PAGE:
ton destruction did not compare with the
total abstraction of plants which oc
curred repeatedly.
Sickened with the persistent desecra
tion of the soil which the dead enshrines
before all men of common sensibilities , a
number of citi/ens conjoined to ferret
out and punish the guilt.y parties ,
under the statute so providing. A
detective was employed at liberal
recompense to watch tlio lots of those
gentlemen , and the results of his work
are almost incredible. It hud been
thought that the outrages were com
mitted by parties necessarily of a low
order of intellect , but the ofiaraeti-r of
the culprits whom the detectives caught
in the .act struck ama/.ement to the van
dal hunters. How could a lady of
notably high standing , wealth and in-
iluence be arraigned on a charge of
pravoynrd vandalism ? What court or
iury would entertain against her so
loinous an accusation t And yet in
pushing the prosecution that is what the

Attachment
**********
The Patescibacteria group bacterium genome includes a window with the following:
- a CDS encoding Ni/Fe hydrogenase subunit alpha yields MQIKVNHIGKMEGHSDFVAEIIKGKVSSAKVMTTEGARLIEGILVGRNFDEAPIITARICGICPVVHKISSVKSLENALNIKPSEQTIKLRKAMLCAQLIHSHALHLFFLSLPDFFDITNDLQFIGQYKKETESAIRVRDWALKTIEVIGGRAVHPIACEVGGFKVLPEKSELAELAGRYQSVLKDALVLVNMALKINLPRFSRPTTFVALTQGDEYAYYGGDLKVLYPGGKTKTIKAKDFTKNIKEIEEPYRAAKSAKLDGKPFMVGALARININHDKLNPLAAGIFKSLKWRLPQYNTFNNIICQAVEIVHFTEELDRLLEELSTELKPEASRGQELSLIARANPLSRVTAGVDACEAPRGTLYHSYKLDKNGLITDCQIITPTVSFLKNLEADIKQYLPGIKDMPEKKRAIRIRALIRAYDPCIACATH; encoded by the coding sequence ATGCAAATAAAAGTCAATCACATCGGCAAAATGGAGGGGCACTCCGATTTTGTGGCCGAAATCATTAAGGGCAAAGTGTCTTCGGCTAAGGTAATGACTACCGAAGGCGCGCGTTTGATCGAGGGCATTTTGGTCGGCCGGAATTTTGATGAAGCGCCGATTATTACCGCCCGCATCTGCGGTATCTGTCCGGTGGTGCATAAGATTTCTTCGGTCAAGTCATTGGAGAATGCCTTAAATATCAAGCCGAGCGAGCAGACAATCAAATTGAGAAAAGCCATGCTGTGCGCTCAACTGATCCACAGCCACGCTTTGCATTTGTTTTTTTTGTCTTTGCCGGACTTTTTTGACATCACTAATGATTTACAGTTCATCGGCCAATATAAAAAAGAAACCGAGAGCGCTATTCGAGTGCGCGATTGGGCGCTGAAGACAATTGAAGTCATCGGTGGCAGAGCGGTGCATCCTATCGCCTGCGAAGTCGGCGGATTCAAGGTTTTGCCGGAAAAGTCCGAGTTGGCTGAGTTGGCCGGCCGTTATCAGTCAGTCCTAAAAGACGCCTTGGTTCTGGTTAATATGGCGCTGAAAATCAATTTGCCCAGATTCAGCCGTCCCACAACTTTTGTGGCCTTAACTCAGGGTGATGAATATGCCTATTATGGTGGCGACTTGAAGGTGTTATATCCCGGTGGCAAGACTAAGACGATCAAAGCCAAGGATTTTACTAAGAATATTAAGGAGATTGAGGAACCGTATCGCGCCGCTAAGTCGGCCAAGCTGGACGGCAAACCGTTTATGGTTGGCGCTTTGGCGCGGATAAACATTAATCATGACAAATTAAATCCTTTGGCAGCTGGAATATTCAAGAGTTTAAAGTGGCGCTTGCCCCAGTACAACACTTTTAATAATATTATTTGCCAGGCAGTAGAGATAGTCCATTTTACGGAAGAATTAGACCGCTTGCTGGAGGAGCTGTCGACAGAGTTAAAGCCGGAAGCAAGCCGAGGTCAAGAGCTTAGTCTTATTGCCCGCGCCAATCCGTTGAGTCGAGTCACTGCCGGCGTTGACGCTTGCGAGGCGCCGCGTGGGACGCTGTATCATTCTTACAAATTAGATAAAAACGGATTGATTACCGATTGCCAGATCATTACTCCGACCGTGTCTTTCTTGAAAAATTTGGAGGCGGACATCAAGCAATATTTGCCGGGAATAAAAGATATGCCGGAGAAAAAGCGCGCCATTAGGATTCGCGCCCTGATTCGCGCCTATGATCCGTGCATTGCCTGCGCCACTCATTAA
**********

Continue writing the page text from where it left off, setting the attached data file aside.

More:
gentlemen were called upon to do.
i'hn detective from his place of
ambush saw upon repeated occa
sions ladies alight from their carriage
and help themselves to Ilowers
from the graves and lots with n de
liberation that was astounding. De
tection and roprovnl produced
varying results. Some wept in
humiliation , while others unmoved by
Hhamo ilc\y into nn/or and upbraided the
detective in the roundest terms. Mean
while there were clever fiends who ad
vised themselves of the secret service at
work and ehoho the night and favorable
odcasions for their depredations In a
Uiaiincr which defied defection.
At last it was determined to arrest the
party guilty of the first violation , whether'
it bo man , woman or child , without m-
gird to race , station , color or other char
acteristic. Mrs , Armstrong placed herself -
self in the fatal situation and will bo
called into court tonnsworfor heroH'imsa.
There can bo but little doubt that the
ttulloH anoiipmouHly figuring in thoabovo
relation of facts , have been guilty
through lack of consideration and shcor
giioranco of the nature of their perform